Last week, the state of cellphone tracking became slightly more confusing. The U.S. Department of Justice announced that, except in emergency situations, federal agents would now seek warrants before using "Stingrays." Stingrays are devices that mimic cellphone towers and can pinpoint a phone’s physical location or record which number they’re calling.
For people who follow the issue closely, like the ACLU, the news was welcome if limited. But for many, it made the situation around cellphone surveillance even trickier than it was before. How many different ways can the government surveil cellphones? What can each method do? Here’s a primer.
If law enforcement wants to surveil your cellphone, they have two ways to do it. They can do it through a phone company; or they can do it directly, using a device like a Stingray.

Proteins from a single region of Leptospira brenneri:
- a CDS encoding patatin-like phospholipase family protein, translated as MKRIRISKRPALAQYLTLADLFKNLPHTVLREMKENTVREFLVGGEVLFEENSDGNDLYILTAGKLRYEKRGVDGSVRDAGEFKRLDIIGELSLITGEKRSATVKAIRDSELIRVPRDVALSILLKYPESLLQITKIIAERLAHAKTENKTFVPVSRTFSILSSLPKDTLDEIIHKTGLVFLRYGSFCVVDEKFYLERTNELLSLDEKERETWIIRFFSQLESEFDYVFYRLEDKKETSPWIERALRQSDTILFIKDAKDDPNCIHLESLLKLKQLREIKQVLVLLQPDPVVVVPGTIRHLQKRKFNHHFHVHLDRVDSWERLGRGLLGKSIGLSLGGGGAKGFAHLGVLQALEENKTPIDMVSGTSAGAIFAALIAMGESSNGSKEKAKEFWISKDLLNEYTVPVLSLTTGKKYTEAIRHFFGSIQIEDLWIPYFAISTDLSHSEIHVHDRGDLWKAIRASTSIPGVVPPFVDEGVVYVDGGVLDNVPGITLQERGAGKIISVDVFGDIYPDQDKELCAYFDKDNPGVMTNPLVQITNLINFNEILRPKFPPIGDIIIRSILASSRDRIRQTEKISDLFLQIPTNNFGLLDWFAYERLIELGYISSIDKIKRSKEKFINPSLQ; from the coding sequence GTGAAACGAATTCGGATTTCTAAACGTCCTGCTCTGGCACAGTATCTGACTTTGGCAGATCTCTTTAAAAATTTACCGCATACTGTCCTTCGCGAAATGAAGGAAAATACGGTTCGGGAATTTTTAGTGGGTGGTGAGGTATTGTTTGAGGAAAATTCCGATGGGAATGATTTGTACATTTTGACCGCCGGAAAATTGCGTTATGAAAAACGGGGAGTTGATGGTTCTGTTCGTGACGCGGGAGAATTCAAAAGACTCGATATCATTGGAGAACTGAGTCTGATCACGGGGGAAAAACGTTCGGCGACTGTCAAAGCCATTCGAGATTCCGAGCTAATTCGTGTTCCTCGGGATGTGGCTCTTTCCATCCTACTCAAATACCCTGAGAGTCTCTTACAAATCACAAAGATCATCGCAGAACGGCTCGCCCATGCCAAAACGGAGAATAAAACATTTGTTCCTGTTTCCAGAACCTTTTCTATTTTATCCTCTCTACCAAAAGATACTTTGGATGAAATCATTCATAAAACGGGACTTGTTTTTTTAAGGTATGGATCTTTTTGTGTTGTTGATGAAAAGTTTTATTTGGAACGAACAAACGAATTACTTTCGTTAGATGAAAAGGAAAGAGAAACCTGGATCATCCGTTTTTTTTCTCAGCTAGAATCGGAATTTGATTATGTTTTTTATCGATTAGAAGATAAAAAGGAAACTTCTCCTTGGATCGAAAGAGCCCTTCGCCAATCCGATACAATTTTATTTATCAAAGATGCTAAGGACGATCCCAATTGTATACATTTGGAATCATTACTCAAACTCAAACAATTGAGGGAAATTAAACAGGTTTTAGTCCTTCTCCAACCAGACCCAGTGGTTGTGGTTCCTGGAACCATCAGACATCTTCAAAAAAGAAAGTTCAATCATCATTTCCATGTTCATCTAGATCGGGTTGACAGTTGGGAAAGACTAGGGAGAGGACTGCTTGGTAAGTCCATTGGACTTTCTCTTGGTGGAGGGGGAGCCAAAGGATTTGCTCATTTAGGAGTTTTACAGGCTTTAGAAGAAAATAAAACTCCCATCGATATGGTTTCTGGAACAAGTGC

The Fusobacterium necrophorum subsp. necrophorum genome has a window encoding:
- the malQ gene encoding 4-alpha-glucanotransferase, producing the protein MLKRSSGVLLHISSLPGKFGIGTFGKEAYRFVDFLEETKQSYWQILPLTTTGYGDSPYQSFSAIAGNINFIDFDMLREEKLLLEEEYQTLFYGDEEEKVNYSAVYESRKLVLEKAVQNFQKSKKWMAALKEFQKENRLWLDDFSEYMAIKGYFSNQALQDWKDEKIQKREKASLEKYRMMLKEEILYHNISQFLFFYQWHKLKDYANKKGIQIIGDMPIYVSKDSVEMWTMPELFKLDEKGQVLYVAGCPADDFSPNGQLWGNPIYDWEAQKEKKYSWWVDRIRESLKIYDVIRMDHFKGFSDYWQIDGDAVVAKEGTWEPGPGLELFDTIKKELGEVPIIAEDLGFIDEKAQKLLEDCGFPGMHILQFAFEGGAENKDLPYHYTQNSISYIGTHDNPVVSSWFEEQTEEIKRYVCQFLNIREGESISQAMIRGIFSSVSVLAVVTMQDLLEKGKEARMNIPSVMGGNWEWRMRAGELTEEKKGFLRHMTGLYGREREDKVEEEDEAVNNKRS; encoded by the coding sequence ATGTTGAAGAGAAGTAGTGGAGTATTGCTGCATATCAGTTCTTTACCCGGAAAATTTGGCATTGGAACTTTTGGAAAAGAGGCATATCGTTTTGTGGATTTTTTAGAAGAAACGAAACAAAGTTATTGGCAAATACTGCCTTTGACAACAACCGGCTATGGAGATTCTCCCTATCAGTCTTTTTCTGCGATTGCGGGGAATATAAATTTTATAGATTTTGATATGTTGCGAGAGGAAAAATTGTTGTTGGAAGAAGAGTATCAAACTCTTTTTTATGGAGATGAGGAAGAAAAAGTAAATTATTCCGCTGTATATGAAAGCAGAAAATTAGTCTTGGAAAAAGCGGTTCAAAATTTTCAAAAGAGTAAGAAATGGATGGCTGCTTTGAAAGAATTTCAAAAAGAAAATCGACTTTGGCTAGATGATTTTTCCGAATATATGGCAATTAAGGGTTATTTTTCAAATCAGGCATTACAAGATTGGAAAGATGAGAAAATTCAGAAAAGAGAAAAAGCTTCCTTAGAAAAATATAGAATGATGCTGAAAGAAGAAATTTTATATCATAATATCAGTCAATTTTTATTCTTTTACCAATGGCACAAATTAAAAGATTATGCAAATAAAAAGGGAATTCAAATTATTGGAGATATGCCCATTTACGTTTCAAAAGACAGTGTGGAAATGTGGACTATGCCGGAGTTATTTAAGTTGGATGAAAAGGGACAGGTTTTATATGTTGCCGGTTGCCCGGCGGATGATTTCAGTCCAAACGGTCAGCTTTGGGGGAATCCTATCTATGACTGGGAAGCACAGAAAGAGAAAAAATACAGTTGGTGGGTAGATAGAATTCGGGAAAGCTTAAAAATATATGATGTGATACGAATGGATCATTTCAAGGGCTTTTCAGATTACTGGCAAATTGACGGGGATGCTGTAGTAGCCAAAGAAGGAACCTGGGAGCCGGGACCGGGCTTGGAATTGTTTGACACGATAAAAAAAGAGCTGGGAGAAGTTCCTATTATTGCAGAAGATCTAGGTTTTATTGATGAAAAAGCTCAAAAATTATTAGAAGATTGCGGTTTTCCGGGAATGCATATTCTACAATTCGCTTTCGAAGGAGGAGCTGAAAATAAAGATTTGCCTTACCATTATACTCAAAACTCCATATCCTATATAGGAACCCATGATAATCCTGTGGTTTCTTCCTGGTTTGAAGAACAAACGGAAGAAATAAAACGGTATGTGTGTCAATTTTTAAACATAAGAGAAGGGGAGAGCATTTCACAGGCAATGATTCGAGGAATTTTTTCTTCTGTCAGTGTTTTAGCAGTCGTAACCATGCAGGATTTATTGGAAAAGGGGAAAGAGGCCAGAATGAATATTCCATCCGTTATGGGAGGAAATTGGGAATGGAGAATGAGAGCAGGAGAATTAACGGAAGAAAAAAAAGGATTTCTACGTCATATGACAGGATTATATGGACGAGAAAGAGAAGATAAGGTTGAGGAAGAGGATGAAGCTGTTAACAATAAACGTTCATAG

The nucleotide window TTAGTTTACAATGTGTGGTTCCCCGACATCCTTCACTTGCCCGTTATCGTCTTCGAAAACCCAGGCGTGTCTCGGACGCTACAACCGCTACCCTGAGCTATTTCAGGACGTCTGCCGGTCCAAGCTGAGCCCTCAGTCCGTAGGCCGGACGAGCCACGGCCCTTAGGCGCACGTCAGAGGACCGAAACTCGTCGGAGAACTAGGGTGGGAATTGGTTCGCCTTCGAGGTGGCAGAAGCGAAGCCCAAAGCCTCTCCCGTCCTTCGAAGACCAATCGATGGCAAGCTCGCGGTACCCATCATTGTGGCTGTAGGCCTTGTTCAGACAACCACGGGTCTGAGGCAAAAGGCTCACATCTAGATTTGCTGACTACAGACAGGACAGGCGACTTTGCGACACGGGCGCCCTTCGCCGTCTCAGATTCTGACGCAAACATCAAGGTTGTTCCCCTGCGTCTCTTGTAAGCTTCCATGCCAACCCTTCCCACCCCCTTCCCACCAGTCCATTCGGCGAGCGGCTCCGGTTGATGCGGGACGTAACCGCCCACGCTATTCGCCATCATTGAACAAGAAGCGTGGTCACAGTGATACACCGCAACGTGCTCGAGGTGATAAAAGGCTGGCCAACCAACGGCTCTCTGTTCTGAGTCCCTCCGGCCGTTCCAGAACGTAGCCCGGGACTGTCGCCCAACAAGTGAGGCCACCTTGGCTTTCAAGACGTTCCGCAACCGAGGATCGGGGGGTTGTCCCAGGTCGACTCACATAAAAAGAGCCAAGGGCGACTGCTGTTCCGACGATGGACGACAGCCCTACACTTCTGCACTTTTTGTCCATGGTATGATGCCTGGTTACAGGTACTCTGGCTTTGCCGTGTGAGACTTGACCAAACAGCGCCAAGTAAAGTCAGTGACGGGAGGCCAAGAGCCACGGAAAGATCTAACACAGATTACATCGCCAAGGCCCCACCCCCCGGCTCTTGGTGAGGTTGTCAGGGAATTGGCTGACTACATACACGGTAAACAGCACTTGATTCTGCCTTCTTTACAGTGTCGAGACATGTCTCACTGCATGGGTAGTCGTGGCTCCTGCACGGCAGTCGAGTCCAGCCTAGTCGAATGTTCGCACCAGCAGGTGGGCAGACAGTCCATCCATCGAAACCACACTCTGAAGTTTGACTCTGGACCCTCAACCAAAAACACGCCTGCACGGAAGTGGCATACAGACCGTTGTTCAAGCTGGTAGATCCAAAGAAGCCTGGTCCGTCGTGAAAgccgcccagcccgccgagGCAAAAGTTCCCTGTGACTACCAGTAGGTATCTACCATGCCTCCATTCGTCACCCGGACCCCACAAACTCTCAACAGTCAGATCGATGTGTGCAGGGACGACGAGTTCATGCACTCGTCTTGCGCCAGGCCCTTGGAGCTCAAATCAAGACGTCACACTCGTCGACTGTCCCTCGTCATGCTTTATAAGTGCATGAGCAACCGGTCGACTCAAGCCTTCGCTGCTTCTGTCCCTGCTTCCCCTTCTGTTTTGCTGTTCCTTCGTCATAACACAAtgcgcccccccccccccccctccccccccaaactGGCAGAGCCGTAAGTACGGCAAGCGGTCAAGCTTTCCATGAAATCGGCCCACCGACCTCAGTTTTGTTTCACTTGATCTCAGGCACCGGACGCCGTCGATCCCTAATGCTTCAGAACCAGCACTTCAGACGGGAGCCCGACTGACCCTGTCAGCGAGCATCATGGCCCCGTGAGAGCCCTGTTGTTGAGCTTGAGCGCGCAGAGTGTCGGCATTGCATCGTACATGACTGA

Let’s talk about the first way. If the government goes through the phone company, they probably do it by seeking cell-site location information, or CSLI. CSLI is created whenever a cellphone talks to a cell tower: It’s a record of towers that a cellphone pinged, what direction the cellphone’s ping came from, and what time the ping came.
Police seek three different kinds of CSLI. The first is historical CSLI, when detectives ask for days, weeks, or months of this kind of location data from the past. This is an extremely common process: From January to June 2015, Verizon received more than 21,000 requests of this type. Right now, this kind of process doesn’t require a warrant in most jurisdictions. (The courts don’t completely agree on the law around this technology, though, so the Supreme Court could wind up weighing in on the issue soon.)